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There are stories, some are large, some are small. This is a small story but no less important and perhaps more so, because he is a friend – a dear friend.

I first met Edgardo in 2007 (I think), it could have been 2006, it doesn’t really matter. I was teaching a teacher’s course in yoga and Edgardo was there. It was held in a yoga center that my host María Mettler had in Martinez, Buenos Aires. I was sharing what I had to teach and Edgardo was there listening, asking questions and stretching as we went through the different postures and kriyas. It’s possible the course lasted over a 3-year period – it was a long way for me to travel from Barcelona, Spain. What maybe is unique to the story is that over the years we became friends. Good friends.

He gave me the use of his apartment for two weeks when I took Daniela with me in March of 2010. We shared countless meals together and conversations that were sometimes inconsequential and other times meant much more. We’ve shared our ups and downs in life in a way that perhaps isn’t all that common amongst men. Yet we’ve done it with openness and genuine affection for one another.

Edgardo is a restaurateur. He has two restaurants under the name of “Ohashi”, both offering fresh Sushi: one in Martinez, Buenos Aires and the other in San Isidro, Buenos Aires. I think the name means chopsticks in Japanese, at least that is what I remember. I can’t tell you all the times I’ve eaten there out of the kindness of Edgardo’s heart not paying even one peso for all the food. And I’m not the only one. I think that every time I’ve gone to Buenos Aires, Edgardo has organized a party at his restaurant in my honor usually inviting 8-10 of his closest friends. The food and the late hours of conversation have always been on the house. I’ve met politicians, economists, artists, writers and business leaders. The best that Buenos Aires has to offer. I don’t know how many stories I’ve gained and repeated over the years as a result of those get-togethers at Edgardo’s restaurant.

Edgardo has somehow survived over the years, economically speaking that is, as Argentina has struggled with corruption, mismanagement and high inflation. I remember years ago when he told me it was almost impossible to import the fresh salmon he needed every week from Chile. Normal banking practices were non-existent and he had to pay in cash or his suppliers wouldn’t ship to him. Through all of that upheaval, I don’t know how many times Edgardo told me that he couldn’t raise prices at his restaurant because people wouldn’t be able to pay even though his costs kept going up.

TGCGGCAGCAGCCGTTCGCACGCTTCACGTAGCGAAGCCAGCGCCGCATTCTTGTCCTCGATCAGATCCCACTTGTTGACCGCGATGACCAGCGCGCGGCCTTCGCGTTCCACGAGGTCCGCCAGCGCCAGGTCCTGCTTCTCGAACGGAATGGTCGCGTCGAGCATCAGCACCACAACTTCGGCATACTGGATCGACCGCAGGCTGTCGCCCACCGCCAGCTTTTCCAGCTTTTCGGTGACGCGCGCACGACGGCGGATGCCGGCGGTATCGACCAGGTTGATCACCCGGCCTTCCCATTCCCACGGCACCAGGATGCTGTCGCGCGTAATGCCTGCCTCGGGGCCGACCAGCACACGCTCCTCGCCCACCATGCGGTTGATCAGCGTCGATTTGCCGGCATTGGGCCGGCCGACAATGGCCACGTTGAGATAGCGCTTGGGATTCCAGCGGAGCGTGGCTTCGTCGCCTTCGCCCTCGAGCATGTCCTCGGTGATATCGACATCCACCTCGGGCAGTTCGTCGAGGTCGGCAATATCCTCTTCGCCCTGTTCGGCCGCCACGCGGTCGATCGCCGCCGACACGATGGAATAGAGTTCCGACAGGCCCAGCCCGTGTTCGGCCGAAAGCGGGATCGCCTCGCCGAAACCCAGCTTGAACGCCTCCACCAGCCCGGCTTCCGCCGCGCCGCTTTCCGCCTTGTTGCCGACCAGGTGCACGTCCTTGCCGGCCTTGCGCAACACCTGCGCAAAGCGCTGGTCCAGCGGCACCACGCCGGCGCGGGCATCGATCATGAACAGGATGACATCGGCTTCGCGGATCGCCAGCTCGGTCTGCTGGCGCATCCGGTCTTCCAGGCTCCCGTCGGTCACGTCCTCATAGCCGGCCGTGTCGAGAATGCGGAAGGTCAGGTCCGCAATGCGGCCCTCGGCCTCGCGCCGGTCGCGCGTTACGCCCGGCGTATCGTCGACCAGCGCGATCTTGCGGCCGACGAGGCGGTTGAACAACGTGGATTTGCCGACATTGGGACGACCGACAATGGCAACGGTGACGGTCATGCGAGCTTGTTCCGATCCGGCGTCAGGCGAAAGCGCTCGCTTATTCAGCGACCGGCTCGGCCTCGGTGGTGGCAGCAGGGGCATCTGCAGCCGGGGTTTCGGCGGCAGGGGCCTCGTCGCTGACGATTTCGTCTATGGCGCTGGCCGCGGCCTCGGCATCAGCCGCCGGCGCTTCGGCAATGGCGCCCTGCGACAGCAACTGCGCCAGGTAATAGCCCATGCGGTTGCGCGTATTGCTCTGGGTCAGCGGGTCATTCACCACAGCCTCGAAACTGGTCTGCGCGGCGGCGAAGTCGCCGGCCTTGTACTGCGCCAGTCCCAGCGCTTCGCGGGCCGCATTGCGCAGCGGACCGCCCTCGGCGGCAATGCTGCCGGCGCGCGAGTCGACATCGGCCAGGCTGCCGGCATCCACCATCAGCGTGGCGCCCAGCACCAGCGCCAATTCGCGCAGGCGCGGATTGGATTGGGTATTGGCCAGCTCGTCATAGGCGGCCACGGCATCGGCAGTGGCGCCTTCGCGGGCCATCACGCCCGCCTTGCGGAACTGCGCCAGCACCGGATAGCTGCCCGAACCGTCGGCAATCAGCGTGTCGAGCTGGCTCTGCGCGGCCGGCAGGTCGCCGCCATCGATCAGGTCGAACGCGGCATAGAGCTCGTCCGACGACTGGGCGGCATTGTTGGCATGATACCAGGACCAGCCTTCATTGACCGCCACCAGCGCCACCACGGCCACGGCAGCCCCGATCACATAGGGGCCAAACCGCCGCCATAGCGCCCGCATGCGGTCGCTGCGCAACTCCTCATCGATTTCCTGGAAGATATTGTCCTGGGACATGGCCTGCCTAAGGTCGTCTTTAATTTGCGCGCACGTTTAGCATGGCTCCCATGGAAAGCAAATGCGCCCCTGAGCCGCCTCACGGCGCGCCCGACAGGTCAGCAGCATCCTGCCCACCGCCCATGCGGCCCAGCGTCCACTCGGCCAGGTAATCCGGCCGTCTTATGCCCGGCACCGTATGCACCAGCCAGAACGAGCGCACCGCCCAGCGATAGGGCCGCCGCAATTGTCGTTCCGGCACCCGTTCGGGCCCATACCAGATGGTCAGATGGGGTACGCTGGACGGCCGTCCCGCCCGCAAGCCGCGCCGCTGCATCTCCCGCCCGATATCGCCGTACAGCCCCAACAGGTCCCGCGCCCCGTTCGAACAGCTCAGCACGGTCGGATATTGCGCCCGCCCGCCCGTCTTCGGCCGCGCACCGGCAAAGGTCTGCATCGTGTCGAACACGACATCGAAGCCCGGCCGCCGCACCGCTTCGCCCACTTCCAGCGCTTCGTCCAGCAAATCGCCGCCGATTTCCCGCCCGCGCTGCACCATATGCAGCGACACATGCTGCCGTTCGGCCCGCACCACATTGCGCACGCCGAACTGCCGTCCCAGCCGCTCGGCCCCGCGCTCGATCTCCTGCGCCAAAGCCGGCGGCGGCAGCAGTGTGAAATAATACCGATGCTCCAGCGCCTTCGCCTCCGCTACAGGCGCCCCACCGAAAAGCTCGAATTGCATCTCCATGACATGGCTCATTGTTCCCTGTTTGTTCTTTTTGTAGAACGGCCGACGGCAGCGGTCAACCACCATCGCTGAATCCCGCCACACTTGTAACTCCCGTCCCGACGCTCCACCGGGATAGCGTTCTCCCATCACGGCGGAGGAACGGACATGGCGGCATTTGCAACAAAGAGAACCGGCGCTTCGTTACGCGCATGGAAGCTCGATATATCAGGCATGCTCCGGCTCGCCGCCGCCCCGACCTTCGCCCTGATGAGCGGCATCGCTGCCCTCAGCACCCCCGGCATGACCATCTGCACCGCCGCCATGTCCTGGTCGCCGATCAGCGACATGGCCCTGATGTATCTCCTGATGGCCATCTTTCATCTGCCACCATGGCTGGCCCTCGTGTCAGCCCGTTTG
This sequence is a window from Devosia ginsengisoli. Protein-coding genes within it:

And now yesterday he sends me this picture. Like many restaurants the world over, he is open for takeout orders. Witness the protection he wears every day and all day long to keep the business afloat. He told me, I have to do it for my employees so they will still have something in the way of wages coming in during these incredibly difficult times. They depend on it for their survival. I asked him how he and his sentimental partner were doing. He said that they are fine but that they are in isolation. It came as a shock to me. He said, I’m at considerable risk every day doing what I’m doing and this is the only thing that I can do for her, for everyone.

Edgardo is father of two beautiful daughters who think the world of him. His oldest daughter, Agustina, couldn’t get back home from Panama City, Panama where she works. His youngest daughter, Julieta, was able to get back home from Australia where she was living. One day while staying in Edgardo’s apartment on Avenida Libertador in Buenos Aires, I saw a note pinned to the wall in his kitchen that said, “To the Re Re Papa – we love you.” It was from his daughters and either on occasion for Christmas or for his birthday. It means you are the best, best father in the world. It was probably there for at least 6 months, if not longer. You have to love Argentinians, there use of language, phrasing, their spontaneity and love of life so large even in the face of so many day-to-day difficulties.

I love this man, his family and the example he sets for me today, perhaps, in the most challenging of times. For me, he is my Re Re Friend.